Haiti’s prisons are the most crowded in the world, with 454% occupancy. This leads to many kinds of preventable diseases, as well as malnutrition from the strain on resources at the prisons. Malnutrition has become even more of a problem recently, as Haiti faces a food shortage. Many of the inmates have not been before a judge yet: Pretrial detention is a rampant problem in Haiti’s justice system. As IJDH Director Brian Concannon describes, there is not much incentive for this to change because even the families of innocent inmates are roped into paying bribes to get their loved ones out of prison.
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AP Exclusive: Malnutrition killing inmates in Haiti jails
David McFadden, The Washington Post
February 20, 2017
PORT-AU-PRINCE, Haiti –- Dozens of emaciated men with sunken cheeks and protruding ribs lie silently in an infirmary at Haiti’s largest prison, most too weak to stand. The corpse of an inmate who died miserably of malnutrition is shrouded beneath a plastic tarp.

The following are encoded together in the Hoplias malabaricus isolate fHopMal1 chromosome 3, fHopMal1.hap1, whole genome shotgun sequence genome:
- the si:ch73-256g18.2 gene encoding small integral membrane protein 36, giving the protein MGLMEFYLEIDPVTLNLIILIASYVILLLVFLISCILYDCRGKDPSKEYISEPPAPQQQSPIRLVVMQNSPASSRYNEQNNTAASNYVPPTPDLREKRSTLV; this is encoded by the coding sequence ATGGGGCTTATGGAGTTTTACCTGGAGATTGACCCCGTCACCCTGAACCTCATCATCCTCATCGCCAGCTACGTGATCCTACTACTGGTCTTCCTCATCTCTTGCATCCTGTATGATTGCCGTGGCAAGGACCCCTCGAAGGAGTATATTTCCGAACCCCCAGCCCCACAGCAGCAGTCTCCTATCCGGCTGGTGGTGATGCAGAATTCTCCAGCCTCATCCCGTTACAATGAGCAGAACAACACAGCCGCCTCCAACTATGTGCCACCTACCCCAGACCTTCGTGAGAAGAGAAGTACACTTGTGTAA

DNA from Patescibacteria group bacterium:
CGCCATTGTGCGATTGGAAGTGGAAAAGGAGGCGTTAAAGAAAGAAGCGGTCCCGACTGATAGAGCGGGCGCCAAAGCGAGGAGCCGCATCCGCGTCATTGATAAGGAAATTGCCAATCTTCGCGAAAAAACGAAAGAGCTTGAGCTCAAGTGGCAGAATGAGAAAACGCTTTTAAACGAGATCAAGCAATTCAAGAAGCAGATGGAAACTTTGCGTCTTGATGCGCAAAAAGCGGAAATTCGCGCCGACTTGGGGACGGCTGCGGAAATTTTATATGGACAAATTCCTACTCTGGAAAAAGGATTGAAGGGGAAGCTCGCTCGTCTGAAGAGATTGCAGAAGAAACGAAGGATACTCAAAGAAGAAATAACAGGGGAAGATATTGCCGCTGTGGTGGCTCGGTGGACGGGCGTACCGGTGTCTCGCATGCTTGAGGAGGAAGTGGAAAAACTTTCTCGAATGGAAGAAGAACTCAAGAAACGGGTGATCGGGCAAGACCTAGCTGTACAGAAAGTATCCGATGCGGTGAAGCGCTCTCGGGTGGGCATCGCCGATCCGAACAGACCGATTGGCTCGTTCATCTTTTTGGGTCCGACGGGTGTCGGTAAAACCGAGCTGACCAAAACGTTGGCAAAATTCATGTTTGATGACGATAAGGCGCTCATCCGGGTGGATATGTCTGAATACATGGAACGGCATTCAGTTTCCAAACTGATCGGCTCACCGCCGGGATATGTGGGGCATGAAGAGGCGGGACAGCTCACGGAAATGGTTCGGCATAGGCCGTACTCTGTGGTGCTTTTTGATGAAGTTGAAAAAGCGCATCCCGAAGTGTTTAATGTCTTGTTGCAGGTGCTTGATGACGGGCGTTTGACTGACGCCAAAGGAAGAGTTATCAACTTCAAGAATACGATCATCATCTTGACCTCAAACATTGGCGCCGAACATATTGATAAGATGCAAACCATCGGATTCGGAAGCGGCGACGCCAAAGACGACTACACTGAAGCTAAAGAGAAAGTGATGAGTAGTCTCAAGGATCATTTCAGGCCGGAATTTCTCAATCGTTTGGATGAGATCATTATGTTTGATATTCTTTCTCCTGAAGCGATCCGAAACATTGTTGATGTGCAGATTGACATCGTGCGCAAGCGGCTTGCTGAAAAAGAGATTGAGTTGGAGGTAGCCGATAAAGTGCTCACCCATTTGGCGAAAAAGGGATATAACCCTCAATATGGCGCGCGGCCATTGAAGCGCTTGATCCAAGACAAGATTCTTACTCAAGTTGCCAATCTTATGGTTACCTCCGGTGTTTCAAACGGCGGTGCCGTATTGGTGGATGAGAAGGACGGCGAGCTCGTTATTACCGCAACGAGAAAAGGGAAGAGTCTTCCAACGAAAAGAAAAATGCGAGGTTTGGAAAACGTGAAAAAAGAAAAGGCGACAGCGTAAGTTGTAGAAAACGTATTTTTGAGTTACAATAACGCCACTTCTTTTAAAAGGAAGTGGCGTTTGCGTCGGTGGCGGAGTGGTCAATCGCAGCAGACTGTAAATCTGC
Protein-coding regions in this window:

Elsewhere, prisoners are crammed shoulder-to-shoulder in cellblocks so overcrowded they have to sleep in makeshift hammocks suspended from the ceiling or squeeze four to a bunk. New arrivals at Haiti’s National Penitentiary jostle for space on filthy floors where inmates on lockdown 22 hours a day are forced to defecate into plastic bags in the absence of latrines.
“Straight up: This is hell. Getting locked up in Haiti will drive you crazy if it doesn’t kill you first,” said Vangeliste Bazile, a homicide suspect who is among the about 80 percent of those incarcerated who have not been convicted of a crime but are held in prolonged pretrial detention waiting for their chance to see a judge.
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